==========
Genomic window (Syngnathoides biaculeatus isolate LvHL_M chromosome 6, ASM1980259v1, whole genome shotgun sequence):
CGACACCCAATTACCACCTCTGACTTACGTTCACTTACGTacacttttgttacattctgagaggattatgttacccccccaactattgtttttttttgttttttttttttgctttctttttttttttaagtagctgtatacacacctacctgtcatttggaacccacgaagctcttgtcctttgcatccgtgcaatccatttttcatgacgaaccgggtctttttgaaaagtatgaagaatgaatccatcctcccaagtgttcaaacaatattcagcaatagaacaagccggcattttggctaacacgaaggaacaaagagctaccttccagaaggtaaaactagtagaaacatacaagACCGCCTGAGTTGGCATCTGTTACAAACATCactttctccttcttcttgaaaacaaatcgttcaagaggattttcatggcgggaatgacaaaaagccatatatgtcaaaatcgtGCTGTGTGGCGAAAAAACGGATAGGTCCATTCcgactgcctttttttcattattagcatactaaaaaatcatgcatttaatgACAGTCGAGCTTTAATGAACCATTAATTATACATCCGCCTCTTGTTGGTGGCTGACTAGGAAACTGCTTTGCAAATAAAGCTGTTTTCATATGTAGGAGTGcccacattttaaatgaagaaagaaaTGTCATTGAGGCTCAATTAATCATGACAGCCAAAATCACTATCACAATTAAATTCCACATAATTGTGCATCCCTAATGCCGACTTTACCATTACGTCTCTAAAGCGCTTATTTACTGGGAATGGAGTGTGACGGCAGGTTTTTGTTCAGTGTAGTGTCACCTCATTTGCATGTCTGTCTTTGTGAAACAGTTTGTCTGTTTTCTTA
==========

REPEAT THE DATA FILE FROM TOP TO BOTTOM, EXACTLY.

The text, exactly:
Genomic window (Syngnathoides biaculeatus isolate LvHL_M chromosome 6, ASM1980259v1, whole genome shotgun sequence):
CGACACCCAATTACCACCTCTGACTTACGTTCACTTACGTacacttttgttacattctgagaggattatgttacccccccaactattgtttttttttgttttttttttttgctttctttttttttttaagtagctgtatacacacctacctgtcatttggaacccacgaagctcttgtcctttgcatccgtgcaatccatttttcatgacgaaccgggtctttttgaaaagtatgaagaatgaatccatcctcccaagtgttcaaacaatattcagcaatagaacaagccggcattttggctaacacgaaggaacaaagagctaccttccagaaggtaaaactagtagaaacatacaagACCGCCTGAGTTGGCATCTGTTACAAACATCactttctccttcttcttgaaaacaaatcgttcaagaggattttcatggcgggaatgacaaaaagccatatatgtcaaaatcgtGCTGTGTGGCGAAAAAACGGATAGGTCCATTCcgactgcctttttttcattattagcatactaaaaaatcatgcatttaatgACAGTCGAGCTTTAATGAACCATTAATTATACATCCGCCTCTTGTTGGTGGCTGACTAGGAAACTGCTTTGCAAATAAAGCTGTTTTCATATGTAGGAGTGcccacattttaaatgaagaaagaaaTGTCATTGAGGCTCAATTAATCATGACAGCCAAAATCACTATCACAATTAAATTCCACATAATTGTGCATCCCTAATGCCGACTTTACCATTACGTCTCTAAAGCGCTTATTTACTGGGAATGGAGTGTGACGGCAGGTTTTTGTTCAGTGTAGTGTCACCTCATTTGCATGTCTGTCTTTGTGAAACAGTTTGTCTGTTTTCTTA